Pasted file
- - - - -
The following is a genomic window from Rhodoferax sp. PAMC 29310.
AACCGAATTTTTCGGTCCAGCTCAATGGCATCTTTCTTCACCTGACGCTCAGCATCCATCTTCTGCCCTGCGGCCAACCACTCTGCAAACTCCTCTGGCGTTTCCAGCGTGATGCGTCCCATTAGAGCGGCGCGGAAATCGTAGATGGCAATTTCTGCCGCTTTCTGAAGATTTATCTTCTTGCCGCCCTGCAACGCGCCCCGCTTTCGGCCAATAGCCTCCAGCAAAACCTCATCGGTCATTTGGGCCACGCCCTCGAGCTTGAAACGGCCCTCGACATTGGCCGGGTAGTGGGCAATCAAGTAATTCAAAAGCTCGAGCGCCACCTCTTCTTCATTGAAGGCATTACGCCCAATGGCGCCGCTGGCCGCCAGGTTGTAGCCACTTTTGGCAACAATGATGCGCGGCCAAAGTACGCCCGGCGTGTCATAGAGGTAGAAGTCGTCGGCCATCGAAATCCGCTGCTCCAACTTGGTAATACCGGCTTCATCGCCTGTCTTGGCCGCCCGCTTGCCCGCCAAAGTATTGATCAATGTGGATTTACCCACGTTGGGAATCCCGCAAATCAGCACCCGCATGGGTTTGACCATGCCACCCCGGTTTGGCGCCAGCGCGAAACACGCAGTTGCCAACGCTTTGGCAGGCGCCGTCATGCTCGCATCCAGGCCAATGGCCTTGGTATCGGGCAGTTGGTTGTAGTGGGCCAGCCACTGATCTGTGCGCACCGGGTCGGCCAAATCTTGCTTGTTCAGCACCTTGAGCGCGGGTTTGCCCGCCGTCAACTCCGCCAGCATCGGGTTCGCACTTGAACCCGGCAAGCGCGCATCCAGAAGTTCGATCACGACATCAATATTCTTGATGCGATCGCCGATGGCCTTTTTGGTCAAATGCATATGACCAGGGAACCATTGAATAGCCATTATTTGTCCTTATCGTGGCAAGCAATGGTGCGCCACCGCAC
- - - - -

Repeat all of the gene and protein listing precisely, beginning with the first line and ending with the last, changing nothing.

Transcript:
The following is a genomic window from Rhodoferax sp. PAMC 29310.
AACCGAATTTTTCGGTCCAGCTCAATGGCATCTTTCTTCACCTGACGCTCAGCATCCATCTTCTGCCCTGCGGCCAACCACTCTGCAAACTCCTCTGGCGTTTCCAGCGTGATGCGTCCCATTAGAGCGGCGCGGAAATCGTAGATGGCAATTTCTGCCGCTTTCTGAAGATTTATCTTCTTGCCGCCCTGCAACGCGCCCCGCTTTCGGCCAATAGCCTCCAGCAAAACCTCATCGGTCATTTGGGCCACGCCCTCGAGCTTGAAACGGCCCTCGACATTGGCCGGGTAGTGGGCAATCAAGTAATTCAAAAGCTCGAGCGCCACCTCTTCTTCATTGAAGGCATTACGCCCAATGGCGCCGCTGGCCGCCAGGTTGTAGCCACTTTTGGCAACAATGATGCGCGGCCAAAGTACGCCCGGCGTGTCATAGAGGTAGAAGTCGTCGGCCATCGAAATCCGCTGCTCCAACTTGGTAATACCGGCTTCATCGCCTGTCTTGGCCGCCCGCTTGCCCGCCAAAGTATTGATCAATGTGGATTTACCCACGTTGGGAATCCCGCAAATCAGCACCCGCATGGGTTTGACCATGCCACCCCGGTTTGGCGCCAGCGCGAAACACGCAGTTGCCAACGCTTTGGCAGGCGCCGTCATGCTCGCATCCAGGCCAATGGCCTTGGTATCGGGCAGTTGGTTGTAGTGGGCCAGCCACTGATCTGTGCGCACCGGGTCGGCCAAATCTTGCTTGTTCAGCACCTTGAGCGCGGGTTTGCCCGCCGTCAACTCCGCCAGCATCGGGTTCGCACTTGAACCCGGCAAGCGCGCATCCAGAAGTTCGATCACGACATCAATATTCTTGATGCGATCGCCGATGGCCTTTTTGGTCAAATGCATATGACCAGGGAACCATTGAATAGCCATTATTTGTCCTTATCGTGGCAAGCAATGGTGCGCCACCGCAC